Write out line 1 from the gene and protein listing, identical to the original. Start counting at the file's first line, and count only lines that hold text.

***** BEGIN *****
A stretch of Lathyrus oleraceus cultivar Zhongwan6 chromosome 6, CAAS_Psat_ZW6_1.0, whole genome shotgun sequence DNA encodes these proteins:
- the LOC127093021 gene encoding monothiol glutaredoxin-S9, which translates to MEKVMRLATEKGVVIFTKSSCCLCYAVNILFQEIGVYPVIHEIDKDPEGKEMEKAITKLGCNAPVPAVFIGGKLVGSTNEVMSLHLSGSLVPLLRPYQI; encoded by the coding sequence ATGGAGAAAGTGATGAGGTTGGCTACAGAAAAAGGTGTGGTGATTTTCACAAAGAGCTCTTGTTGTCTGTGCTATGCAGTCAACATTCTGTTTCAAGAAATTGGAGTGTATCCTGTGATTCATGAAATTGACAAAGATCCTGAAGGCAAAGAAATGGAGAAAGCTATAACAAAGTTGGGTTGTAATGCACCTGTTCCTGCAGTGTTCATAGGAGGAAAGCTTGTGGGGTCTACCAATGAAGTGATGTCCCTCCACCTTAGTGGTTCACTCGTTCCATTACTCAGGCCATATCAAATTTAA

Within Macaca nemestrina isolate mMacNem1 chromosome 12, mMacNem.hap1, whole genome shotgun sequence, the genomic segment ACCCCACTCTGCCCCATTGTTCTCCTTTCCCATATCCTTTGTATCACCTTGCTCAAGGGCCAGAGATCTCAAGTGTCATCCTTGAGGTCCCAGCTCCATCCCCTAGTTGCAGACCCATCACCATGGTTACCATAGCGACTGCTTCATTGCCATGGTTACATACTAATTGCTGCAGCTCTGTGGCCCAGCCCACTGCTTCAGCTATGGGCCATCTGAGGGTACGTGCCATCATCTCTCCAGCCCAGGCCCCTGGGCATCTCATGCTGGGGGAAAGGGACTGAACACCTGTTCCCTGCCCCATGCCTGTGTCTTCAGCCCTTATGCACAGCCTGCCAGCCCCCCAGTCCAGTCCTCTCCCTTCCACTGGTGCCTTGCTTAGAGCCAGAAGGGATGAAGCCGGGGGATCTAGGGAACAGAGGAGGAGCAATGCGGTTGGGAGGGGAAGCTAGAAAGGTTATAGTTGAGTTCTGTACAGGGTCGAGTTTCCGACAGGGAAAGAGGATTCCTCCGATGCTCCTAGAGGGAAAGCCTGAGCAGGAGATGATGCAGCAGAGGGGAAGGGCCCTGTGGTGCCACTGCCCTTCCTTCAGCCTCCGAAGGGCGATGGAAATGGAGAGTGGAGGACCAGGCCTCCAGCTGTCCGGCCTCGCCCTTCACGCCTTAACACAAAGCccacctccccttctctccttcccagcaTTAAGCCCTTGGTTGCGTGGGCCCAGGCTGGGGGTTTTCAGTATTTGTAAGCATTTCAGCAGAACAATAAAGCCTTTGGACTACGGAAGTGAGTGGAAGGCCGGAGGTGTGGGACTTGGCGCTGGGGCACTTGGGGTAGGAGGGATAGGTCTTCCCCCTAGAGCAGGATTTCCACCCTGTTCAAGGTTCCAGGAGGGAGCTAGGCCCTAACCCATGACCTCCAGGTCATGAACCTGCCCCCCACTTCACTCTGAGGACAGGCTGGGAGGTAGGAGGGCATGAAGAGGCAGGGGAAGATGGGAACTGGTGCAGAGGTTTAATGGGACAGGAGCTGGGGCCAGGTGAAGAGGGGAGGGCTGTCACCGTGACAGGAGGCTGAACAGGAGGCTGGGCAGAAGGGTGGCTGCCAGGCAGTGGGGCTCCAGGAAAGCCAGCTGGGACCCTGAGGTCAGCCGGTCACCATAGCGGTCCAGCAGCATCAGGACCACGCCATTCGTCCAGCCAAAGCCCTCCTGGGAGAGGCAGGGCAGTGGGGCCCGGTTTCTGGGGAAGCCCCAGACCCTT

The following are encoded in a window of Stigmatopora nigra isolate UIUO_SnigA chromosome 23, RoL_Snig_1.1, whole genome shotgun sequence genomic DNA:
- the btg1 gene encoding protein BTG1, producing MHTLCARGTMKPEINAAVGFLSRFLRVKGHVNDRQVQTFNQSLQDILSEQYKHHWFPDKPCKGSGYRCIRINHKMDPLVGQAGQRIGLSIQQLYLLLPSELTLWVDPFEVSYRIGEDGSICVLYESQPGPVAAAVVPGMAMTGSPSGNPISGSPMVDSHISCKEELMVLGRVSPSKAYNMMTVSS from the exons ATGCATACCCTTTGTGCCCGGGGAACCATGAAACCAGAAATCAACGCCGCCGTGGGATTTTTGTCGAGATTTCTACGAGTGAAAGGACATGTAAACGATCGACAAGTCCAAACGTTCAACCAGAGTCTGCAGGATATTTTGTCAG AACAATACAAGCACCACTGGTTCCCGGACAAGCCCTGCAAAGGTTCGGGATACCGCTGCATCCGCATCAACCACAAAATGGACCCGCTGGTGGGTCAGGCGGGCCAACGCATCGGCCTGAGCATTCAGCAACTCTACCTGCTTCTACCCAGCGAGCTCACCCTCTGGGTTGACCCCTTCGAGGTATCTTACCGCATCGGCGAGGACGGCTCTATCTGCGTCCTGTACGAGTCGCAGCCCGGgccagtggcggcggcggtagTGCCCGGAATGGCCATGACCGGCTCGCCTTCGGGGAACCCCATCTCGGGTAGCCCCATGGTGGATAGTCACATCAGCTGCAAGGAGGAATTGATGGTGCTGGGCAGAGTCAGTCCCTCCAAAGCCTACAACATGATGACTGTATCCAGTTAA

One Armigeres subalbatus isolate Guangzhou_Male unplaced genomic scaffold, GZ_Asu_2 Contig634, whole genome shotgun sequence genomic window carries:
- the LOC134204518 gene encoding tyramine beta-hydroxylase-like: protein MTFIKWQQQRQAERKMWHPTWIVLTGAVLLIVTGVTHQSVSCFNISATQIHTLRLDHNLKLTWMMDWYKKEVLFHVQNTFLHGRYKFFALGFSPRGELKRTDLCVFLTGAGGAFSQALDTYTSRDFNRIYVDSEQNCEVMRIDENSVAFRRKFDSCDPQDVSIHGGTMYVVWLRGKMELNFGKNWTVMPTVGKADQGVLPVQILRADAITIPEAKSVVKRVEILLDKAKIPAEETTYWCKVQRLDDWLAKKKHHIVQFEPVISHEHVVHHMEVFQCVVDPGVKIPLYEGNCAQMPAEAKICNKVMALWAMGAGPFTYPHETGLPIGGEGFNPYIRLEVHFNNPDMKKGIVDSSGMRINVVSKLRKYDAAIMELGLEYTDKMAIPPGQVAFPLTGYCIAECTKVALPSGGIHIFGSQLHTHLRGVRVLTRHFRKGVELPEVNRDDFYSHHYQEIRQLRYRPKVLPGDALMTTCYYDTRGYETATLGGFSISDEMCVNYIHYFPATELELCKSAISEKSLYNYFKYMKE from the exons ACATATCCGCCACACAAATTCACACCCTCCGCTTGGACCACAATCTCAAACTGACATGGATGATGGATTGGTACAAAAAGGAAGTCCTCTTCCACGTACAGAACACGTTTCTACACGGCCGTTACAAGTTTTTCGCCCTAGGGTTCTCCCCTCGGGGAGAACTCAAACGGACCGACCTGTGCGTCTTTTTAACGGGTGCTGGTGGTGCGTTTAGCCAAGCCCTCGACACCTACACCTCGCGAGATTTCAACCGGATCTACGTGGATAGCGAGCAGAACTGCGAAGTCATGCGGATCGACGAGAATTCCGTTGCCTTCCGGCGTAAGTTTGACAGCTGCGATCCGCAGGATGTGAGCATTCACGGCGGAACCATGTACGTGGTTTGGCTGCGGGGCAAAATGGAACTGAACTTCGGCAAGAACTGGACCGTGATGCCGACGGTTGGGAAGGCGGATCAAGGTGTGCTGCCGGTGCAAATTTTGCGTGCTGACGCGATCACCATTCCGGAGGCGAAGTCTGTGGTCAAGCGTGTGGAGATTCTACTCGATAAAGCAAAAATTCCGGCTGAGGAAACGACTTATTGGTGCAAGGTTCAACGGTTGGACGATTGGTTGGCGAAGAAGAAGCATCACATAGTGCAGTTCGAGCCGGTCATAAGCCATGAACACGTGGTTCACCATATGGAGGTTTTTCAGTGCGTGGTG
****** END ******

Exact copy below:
A stretch of Lathyrus oleraceus cultivar Zhongwan6 chromosome 6, CAAS_Psat_ZW6_1.0, whole genome shotgun sequence DNA encodes these proteins: